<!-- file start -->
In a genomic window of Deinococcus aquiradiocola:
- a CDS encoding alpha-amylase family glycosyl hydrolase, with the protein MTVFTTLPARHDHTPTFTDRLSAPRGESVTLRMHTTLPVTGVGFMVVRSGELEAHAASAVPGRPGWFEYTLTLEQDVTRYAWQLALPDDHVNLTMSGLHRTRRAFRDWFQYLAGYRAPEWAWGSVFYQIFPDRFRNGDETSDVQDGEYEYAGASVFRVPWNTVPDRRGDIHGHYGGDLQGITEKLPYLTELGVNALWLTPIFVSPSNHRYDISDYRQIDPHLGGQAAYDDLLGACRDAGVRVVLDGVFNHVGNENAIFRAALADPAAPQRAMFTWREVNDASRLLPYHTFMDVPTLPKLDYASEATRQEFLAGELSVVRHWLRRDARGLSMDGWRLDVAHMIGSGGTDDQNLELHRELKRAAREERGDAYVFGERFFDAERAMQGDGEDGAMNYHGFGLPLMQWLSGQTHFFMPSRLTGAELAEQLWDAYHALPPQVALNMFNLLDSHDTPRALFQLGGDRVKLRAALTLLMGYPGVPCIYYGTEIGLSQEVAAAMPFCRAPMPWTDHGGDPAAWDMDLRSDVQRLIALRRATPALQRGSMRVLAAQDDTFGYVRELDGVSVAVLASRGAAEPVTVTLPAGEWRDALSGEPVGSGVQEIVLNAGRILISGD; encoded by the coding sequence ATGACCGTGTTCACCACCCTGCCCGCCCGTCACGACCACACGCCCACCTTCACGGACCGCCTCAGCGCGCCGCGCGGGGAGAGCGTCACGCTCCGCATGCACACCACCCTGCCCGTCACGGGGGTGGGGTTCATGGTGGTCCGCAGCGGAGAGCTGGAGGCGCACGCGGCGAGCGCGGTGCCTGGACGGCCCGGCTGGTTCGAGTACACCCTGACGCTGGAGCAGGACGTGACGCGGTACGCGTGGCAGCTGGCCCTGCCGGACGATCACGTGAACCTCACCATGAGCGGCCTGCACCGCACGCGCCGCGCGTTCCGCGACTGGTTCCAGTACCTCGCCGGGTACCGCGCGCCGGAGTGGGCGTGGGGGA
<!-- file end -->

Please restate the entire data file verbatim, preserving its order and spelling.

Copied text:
In a genomic window of Deinococcus aquiradiocola:
- a CDS encoding alpha-amylase family glycosyl hydrolase, with the protein MTVFTTLPARHDHTPTFTDRLSAPRGESVTLRMHTTLPVTGVGFMVVRSGELEAHAASAVPGRPGWFEYTLTLEQDVTRYAWQLALPDDHVNLTMSGLHRTRRAFRDWFQYLAGYRAPEWAWGSVFYQIFPDRFRNGDETSDVQDGEYEYAGASVFRVPWNTVPDRRGDIHGHYGGDLQGITEKLPYLTELGVNALWLTPIFVSPSNHRYDISDYRQIDPHLGGQAAYDDLLGACRDAGVRVVLDGVFNHVGNENAIFRAALADPAAPQRAMFTWREVNDASRLLPYHTFMDVPTLPKLDYASEATRQEFLAGELSVVRHWLRRDARGLSMDGWRLDVAHMIGSGGTDDQNLELHRELKRAAREERGDAYVFGERFFDAERAMQGDGEDGAMNYHGFGLPLMQWLSGQTHFFMPSRLTGAELAEQLWDAYHALPPQVALNMFNLLDSHDTPRALFQLGGDRVKLRAALTLLMGYPGVPCIYYGTEIGLSQEVAAAMPFCRAPMPWTDHGGDPAAWDMDLRSDVQRLIALRRATPALQRGSMRVLAAQDDTFGYVRELDGVSVAVLASRGAAEPVTVTLPAGEWRDALSGEPVGSGVQEIVLNAGRILISGD; encoded by the coding sequence ATGACCGTGTTCACCACCCTGCCCGCCCGTCACGACCACACGCCCACCTTCACGGACCGCCTCAGCGCGCCGCGCGGGGAGAGCGTCACGCTCCGCATGCACACCACCCTGCCCGTCACGGGGGTGGGGTTCATGGTGGTCCGCAGCGGAGAGCTGGAGGCGCACGCGGCGAGCGCGGTGCCTGGACGGCCCGGCTGGTTCGAGTACACCCTGACGCTGGAGCAGGACGTGACGCGGTACGCGTGGCAGCTGGCCCTGCCGGACGATCACGTGAACCTCACCATGAGCGGCCTGCACCGCACGCGCCGCGCGTTCCGCGACTGGTTCCAGTACCTCGCCGGGTACCGCGCGCCGGAGTGGGCGTGGGGGA